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The Wicked by James Newman
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The Wicked

by James Newman

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This review was written for LibraryThing Early Reviewers.
I received a free copy of The Wicked via LibraryThing Early Reviewers.

Well, that was a lot of fun. The Wicked is everything that I loved about the good old fashion trashy horror novels of the 80's. It's a bit of a car crash. It's cheesy, it's gruesome, it's fast paced, it's your stereotypical good vs evil horror, but that's why it's so good. It's a roller-coaster ride that blasts through the doors of every ghost train and haunted house in the park without allowing you to catch your breath in between. There's no fancy prose, no heavy wordy detail, no pages and pages of world building or character building. It's straight up horror, no bells or whistles and I had a blast reading it.

Definitely one I would recommend. ( )
  Scarlet-Aingeal | Jun 2, 2017 |
This review was written for LibraryThing Early Reviewers.
The Wicked by James Newman is a book I won on LibraryThing and it is pretty exciting. Lots of twists, turns, murder, supernatural elements, and an ending I did not see coming. A good thriller/horror to please those that love this kind of book. Not too much gore, suspense mostly. A little wordy at times but I enjoyed it. ( )
  MontzaleeW | May 22, 2017 |
This review was written for LibraryThing Early Reviewers.
This book had a lot of potential and started off great. A ‘town consumed by evil’ tale, it begins with a description of the tragedy that befell the Heller Home for Children in ’02 when an arsonist, Robert John Briggs, burned the place to the ground, killing all the children housed within. Briggs was found to be clearly insane and during his trial kept smiling and would scribble the word “Moloch,” or variations of this word, on his palms and other places. Despite the teen’s subsequent incarceration, the town of Morganville, North Carolina would never be the same again.

After this beginning, we are introduced to the protagonists who are re-locating to Morganville from New York City. The Littles (David, Kate, and young Becca) are a family in crisis. Kate is pregnant but the child may be the result of a rape, leaving David with ambivalent feelings. Morganville is the home of Kate’s gay brother, Joel, who is the acting county coroner. David apparently has some homophobic feelings about Joel, but these are never explained or explored in the novel, leaving the reader wondering why the author included them in the first place. We are also introduced to the Littles’ new neighbor, George, a retired ex-Marine.

The action starts with the suicide of the town’s Fire Chief, who is also a neighbor, and accelerates from there. There are some truly nasty creatures that murder a young boy and I was disappointed that these did not play a more prominent role as the novel progressed.

I guess what I found lacking in the book were explanations as to the what and why of the events surrounding the Littles. Why does this family, their neighbor, George, and the Chief of Police, remain immune to the forces that consume everyone else in the town? Is there a common denominator somewhere in their past? And why is Becca singled out for sacrifice? These and other questions are left hanging by the wayside as the events unfold.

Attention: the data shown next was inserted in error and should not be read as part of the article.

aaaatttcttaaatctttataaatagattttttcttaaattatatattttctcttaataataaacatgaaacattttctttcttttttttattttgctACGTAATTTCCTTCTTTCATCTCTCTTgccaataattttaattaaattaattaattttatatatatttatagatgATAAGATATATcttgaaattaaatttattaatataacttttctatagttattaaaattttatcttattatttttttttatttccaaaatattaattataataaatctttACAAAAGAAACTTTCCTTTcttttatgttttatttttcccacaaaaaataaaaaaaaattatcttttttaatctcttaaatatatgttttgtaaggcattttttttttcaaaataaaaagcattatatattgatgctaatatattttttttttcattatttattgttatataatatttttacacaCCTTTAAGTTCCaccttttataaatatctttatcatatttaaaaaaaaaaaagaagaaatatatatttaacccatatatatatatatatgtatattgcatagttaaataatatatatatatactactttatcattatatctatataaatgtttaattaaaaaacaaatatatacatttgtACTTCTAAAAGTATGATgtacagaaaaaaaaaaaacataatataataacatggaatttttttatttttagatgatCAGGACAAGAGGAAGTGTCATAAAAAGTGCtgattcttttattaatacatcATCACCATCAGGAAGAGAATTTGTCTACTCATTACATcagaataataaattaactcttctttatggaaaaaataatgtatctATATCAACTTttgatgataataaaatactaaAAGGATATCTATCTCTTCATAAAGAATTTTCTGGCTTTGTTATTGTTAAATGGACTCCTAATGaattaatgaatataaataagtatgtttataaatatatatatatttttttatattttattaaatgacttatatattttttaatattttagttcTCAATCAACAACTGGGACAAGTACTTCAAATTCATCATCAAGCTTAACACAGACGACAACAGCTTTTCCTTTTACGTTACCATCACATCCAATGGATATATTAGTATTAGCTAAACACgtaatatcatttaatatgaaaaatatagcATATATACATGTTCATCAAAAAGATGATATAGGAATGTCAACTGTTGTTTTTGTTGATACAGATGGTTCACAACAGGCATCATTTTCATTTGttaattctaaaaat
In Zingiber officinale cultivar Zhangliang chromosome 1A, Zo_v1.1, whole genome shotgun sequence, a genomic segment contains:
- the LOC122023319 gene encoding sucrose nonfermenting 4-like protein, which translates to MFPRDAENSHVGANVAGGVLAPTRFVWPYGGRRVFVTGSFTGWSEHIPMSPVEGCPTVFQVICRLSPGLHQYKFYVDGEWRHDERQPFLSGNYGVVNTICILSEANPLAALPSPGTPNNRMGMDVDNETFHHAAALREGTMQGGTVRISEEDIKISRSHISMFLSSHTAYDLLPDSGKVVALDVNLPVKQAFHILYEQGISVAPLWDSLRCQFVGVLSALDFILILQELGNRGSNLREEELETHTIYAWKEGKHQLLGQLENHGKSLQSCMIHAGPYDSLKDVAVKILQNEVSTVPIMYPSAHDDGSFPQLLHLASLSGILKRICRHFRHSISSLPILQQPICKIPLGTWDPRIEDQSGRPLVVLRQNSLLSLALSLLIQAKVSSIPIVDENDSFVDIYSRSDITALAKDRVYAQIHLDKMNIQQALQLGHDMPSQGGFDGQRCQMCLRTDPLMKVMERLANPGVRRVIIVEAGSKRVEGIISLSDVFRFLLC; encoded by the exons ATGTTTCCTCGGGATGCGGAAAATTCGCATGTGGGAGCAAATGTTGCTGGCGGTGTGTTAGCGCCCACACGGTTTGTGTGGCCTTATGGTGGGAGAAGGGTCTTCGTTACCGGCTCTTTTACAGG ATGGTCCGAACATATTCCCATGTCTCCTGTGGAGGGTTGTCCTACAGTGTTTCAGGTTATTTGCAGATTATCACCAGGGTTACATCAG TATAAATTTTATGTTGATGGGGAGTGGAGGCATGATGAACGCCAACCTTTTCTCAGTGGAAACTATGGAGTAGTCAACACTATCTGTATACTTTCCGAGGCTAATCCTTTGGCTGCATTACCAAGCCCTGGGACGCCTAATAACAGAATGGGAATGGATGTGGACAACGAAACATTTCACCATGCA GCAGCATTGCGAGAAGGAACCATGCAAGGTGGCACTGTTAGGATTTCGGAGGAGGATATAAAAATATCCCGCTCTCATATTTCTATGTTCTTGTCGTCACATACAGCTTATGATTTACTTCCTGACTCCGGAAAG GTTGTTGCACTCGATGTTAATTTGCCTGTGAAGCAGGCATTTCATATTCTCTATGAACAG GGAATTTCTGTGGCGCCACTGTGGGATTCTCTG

This is not a bad read and, if fact, I’m sure many will enjoy it. However, for me, it left too many loose ends. Written as homage to horror novels of the ‘70’s and ‘80’s, a “Salem’s Lot” it’s not!

I received a free copy of this book as part of Library Thing’s Read and Review Program. ( )
  splatland | May 20, 2017 |
This review was written for LibraryThing Early Reviewers.
A very entertaining tale of terror that uses much of the classic horror formula with new vitality. Newman's The Wiked tells the tale of a young family rocked by tragedy that moves to a small looking for a new beginning only to find themselves in the middle of an ancient demon's attempt to resurrect himself. Physical and psychological torture of the townspeople is often hidden behind insatiable lust. ( )
  Crus458 | May 3, 2017 |
This review was written for LibraryThing Early Reviewers.
This is an unashamed hark back to 1980's horror, noticeable from the first chapter, where a family escapes from the painful memories in the city, moving to a small town with it's own dark secret. It's hook may be stereotypical, but it's written well enough and the characters strong enough to keep you immersed from the the start, right until the last chapter.

This novel stands tall amongst it's genre for a couple of reasons. Firstly, the relationships are well conceived, the family's dialogue seems realistic, their frustrations real world ones. Both genders are well represented, avoiding some of the weaker narrative and stereotypes in pulp horror. As tension builds, this helps create more realism, the familial discourse is spot on.

There are plenty of established authors (King, Koontz, Bentley Little) who have used the small town scenario and Newman mimics none directly, yet his style includes a little of all their approaches.

The horror itself is grandiose, reminiscent of Graham Masterton, where no taboo is too far, the horror real and grisly. Newman seems to never hold back, freely using sensual and sexual elements to escalate the terror and feel of malevolence.

It's not a clever horror novel, nor does it try to be. This is a very enjoyable roller-coaster ride in a small town beset by evil. It may be typical of a genre popular a few decades back, but it's done well! ( )
  SonicQuack | Apr 25, 2017 |
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